Made in Israel is a hazy, dark orange color with a thin head of foam (when we poured it).  The aroma had nice notes of grapefruit, which I always like in an IPA, and other tropical fruits and pine -- Moshe smelled "sweet apricots."  Whatever.  When we took a swig, there was indeed a strong maltiness, with red grapefruit, tropical fruits, maybe apricot or peach.  The flavor of the fruit was not quashed by the bitterness.  In fact, it shone through.  This made for a commendable balance between the bitter and the sweet of the fruit.  The body is medium and the finish is mid-bitter.  A very satisfying and flavorful drink. 

These are two IPAs which are made for you to enjoy and not to overly analyze.  It's time to buy Israeli-made beer and be proud of Israeli brewing.              

November 1, 2020

Changes at Shevet Brewstillery

The Shevet Brewstillery in Pardes Hanna, which combines beer brewing and spirit distilling facilities, has announced changes in its brewing staff, with a new direction for its beer production strategy.
CEO Neil Wasserman
in the Shevet Brewstillery
in Pardes Hanna. 

"We have hired a new Brewmaster from Germany," explained Shevet CEO Neil Wasserman. 

"For us, working with a creative and experienced Brewmaster from Germany is a huge opportunity to finally start introducing more core beers to our existing two flagships: The Ice Mann Helles Lager and The Wee Laddie Scottish Ale, which have been available since we opened, over a year and a half ago." 

Neil did not ignore the fact that Shevet has produced four Small Batch beers: IPA, Extra Special Bitter, Double Bock lager, and Blonde Ale. "But these were not meant to be a flagship line," he added, "but rather to engage with our public and see what they like. Don't misunderstand me. We will continue with our Small Batch Series, and we have some very exciting styles planned. But the emphasis will be on expanding our line of colorful core beers. We’ve already started experimenting and will be welcoming a few new characters to our shevet ("tribe") in the very near future.”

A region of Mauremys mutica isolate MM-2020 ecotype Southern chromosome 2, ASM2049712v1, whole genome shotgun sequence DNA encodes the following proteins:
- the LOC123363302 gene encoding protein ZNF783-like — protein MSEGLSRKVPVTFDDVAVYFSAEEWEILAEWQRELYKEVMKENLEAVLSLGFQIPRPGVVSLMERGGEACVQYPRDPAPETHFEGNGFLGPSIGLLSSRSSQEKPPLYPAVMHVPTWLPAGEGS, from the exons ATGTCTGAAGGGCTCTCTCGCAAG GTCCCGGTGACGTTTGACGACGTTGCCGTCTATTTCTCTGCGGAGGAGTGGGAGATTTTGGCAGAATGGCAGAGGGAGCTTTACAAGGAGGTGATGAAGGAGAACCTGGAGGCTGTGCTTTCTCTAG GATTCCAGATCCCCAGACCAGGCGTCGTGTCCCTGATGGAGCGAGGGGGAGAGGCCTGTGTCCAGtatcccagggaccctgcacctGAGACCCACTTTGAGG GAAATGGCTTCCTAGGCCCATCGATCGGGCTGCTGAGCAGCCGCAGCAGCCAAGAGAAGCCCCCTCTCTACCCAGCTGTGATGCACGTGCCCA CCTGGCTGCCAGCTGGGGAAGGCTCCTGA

Shevet's two core beers:
The Wee Laddie Scottish Ale and
The Ice Mann Helles Lager.

Neil did not name Shevet's new German Brewmaster, but he did assure me that he comes with international experience, having worked not only in Germany, but in other locations such as Australia, South Africa and India. 

"Don't think that he only brews German-style lagers and ales," Neil advised. "Because of his world wide experience, he is innovative and creative, so we can expect some really interesting beer styles from Shevet."

When I asked Neil for some specifics, he revealed that for this winter, the Shevet Brewstillery is looking to release a limited batch of Barrel-Aged Double Bock which has been aged in new charred American Oak barrels for over eight months!  Afterwards, those same barrels will be used to age distilled beer to produce a limited edition of a “single malt spirit.” 

"We are recommitting to what our mission has always been," Neil concluded: "To brew the best possible beers for the members of our 'tribe' -- the people who love beer in Israel or wherever they may be."